Supernanny Tries to Prove Violent Games Are Bad

Austin MacKenzie

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Jan 26, 2010
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Supernanny Tries to Prove Violent Games Are Bad



With a handful of kids and some videogames, Supernanny Jo Frost hopes to prove our children are being desensitized to violence.

Frost, known to American audiences for her show Supernanny, revealed in her UK show Jo Frost: Extreme Parental Guidance the result of an experiment in which she gathered 40 boys, split them up, and had 20 play a football game and 20 play an FPS. She then showed them a clip of a particularly violent news story, monitoring their heart rate. The heart rates of the boys who had played the football game increased more than the heart rates of those who played the FPS. With this, Frost hoped to demonstrate the desensitization our children are undergoing at the hands of violent videogames, but her methodology is suspect.

"I'm no neuroscientist, but with the biological stress response recently engaged, surely it's no surprise that in the few minutes after violent gameplay, test subjects react differently to violent stimuli?" author Keith Stuart said in a rebuttal to the experiment.

Frost said the results indicated a desensitization and lack of empathy caused by violent games. Later in the show she invited them back for an interview, where she knocked over some pencils. Of the boys who played the football game, 80 percent helped her pick them up, as opposed to 40 percent of the boys who played the shooters. That would seem to say more about manners than desensitization, but who are we to argue with Supernanny?

Source: <a href=http://www.guardian.co.uk/technology/gamesblog/2010/feb/10/games-controversy>The Guardian via <a href=http://gamepolitics.com/2010/02/10/fps-gamers-less-likely-help-pick-spilled-pencils>GamePolitics


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Spudgun Man

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Oct 29, 2008
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As usual there is a flaw with this.

She could have hand picked the ones she knew were right little bastards to play the shooter.

But alas we will never be able to prove it. And I Doubt Soopar Nana will do anything to do so either.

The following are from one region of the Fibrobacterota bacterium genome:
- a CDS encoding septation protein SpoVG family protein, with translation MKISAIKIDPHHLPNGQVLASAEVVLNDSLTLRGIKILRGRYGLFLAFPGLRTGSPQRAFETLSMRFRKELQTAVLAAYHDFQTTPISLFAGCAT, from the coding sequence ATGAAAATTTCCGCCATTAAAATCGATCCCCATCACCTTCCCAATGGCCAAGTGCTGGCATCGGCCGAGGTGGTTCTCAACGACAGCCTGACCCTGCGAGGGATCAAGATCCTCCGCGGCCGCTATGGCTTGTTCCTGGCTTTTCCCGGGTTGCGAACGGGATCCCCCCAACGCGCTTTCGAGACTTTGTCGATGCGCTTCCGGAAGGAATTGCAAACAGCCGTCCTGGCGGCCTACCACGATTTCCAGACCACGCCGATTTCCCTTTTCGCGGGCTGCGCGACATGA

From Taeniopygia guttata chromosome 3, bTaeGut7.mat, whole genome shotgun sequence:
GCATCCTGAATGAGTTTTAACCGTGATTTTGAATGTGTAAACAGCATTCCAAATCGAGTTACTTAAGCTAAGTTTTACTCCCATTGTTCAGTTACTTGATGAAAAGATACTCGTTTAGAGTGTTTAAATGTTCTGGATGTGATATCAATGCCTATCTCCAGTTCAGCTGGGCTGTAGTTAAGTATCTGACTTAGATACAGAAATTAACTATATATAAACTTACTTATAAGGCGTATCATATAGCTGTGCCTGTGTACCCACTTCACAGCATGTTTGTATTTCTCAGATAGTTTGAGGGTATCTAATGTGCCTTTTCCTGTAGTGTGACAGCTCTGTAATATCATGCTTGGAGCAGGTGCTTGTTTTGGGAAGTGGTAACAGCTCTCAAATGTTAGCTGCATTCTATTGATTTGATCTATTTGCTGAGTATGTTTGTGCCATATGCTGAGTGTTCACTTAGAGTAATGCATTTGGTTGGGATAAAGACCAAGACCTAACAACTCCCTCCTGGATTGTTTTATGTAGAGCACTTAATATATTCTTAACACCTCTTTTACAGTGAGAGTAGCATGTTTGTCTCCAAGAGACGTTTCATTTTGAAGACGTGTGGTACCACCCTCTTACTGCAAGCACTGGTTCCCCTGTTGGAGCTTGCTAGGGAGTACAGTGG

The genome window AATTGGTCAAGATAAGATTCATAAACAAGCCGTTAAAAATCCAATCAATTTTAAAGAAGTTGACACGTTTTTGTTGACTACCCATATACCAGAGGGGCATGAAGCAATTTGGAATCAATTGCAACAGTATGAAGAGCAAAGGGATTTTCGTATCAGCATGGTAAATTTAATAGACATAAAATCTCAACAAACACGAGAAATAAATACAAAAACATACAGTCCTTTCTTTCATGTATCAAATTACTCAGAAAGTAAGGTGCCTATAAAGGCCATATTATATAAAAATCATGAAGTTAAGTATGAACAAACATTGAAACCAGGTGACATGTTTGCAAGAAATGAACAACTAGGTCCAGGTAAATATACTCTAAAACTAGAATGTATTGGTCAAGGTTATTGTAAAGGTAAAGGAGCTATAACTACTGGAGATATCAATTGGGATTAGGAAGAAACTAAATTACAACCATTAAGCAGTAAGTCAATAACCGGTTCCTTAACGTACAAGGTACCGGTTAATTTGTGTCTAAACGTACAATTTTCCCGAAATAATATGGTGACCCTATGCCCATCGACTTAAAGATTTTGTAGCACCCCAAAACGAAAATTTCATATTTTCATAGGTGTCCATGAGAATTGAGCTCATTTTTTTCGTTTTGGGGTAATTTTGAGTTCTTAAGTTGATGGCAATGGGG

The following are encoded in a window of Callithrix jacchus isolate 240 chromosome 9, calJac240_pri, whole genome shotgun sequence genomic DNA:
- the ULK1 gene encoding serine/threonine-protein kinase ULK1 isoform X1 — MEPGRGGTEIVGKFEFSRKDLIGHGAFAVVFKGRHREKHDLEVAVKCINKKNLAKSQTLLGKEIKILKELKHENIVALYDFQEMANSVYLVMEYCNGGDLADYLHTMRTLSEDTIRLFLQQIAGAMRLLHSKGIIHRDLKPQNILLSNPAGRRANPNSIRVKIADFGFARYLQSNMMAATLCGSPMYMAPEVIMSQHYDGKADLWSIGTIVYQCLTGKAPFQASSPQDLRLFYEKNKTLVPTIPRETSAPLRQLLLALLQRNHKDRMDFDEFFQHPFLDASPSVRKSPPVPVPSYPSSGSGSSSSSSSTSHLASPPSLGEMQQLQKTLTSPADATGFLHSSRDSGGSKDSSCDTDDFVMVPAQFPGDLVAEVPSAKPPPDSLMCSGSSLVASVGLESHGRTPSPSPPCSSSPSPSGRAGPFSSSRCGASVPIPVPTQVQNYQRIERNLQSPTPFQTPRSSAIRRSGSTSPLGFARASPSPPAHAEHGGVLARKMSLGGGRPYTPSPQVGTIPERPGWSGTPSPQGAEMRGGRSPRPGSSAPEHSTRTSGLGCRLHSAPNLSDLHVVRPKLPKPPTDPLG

Hybridwolf

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Aug 14, 2009
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"I'm no neuroscientist..."
No. No you are not, and as such I refuse to think this test has any validety. Thing is about these sort of tests is that you can prove a link, but you'll never be able to get the evideince to back it up. Sure the kids playing video games might be more calm, but who's to say they weren't hand picked? Or more mature? Or the football kids where more...List goes on.

Being a TV superstar does not make you a psycologist jo, so bugger off and do what you do best, sort out little brats.
 

Xersues

DRM-free or give me death!
Dec 11, 2009
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That's the good thing about research. WE don't have to prove anything. SHE has to prove her evidence otherwise its just opinion or a flawed research methodology. Empirical science ftw *****
 

Jared

The British Paladin
Jul 14, 2009
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Zephyr892 said:
Yes, because we can trust the Supernanny to correctly conduct scientific research.
Indeed! For she is the fore front of the whole community.

I declare this test null and void.
 

Sporky111

Digital Wizard
Dec 17, 2008
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When I see a test perfomed by a professional, educated, unbiased person, using scientific method I'll be more likely to believe it.

However, she is a child care specialist, not a psychologist. She's setting out to prove her point, not find results. No credibility at all.
 

Truly-A-Lie

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Nov 14, 2009
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What's the definition of desensitization? If it's just "not screaming or over reacting when something bad happens" shouldn't we start by looking into whether that's a bad thing? Having a neutral stance on things makes my life easier, and if games are responsible for my not being bothered all the time, then I thank them.
More people being desesitized means less people that whine about violent games.
 

Beeple

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Apr 16, 2009
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To add to the points against this experiment I actually watched the show on TV last night.
Firstly the average resting heart rates (Beats per minute) for the non-violent group was apparently 80ish and just over 90 for the violent lot. Not only is the difference a little large for a test on heart rate jumps if the kids resting heart rates are that high I think finding out why should have been priority over doing this experiment. I mean 0.0.

The other half of the experiment involved in them being interviewed and the interviewer intentionally knocking down a pot of pens. The hypothesis was that the non-violent group would be more inclined to help. Whilst this was the case the procedure was in no way standardized as the researcher leant over to pick up the pens himself in 2 of the 4 shown from the non-violent group before they offered to help. Whereas in the violent group he was quick to ignore it and ask another question. Either they didn't help or otherwise would have been labelled ignorant etc. The test was biased to begin with.

I also fail to see the relation between helping to pick up pens and being desensitized to violence (Whilst it is worth research it isn't related to violence >.>)

I'm not a neuro scientist either but I am a psychology student well educated enough to notice bias and lack of standardization.

Summary: The experiment was too flawed to be considered valid. Another pop at videogames. Move along.

(What will be interesting is next week with the kid with an 80 (Something around there I believe) hour per week game addiction)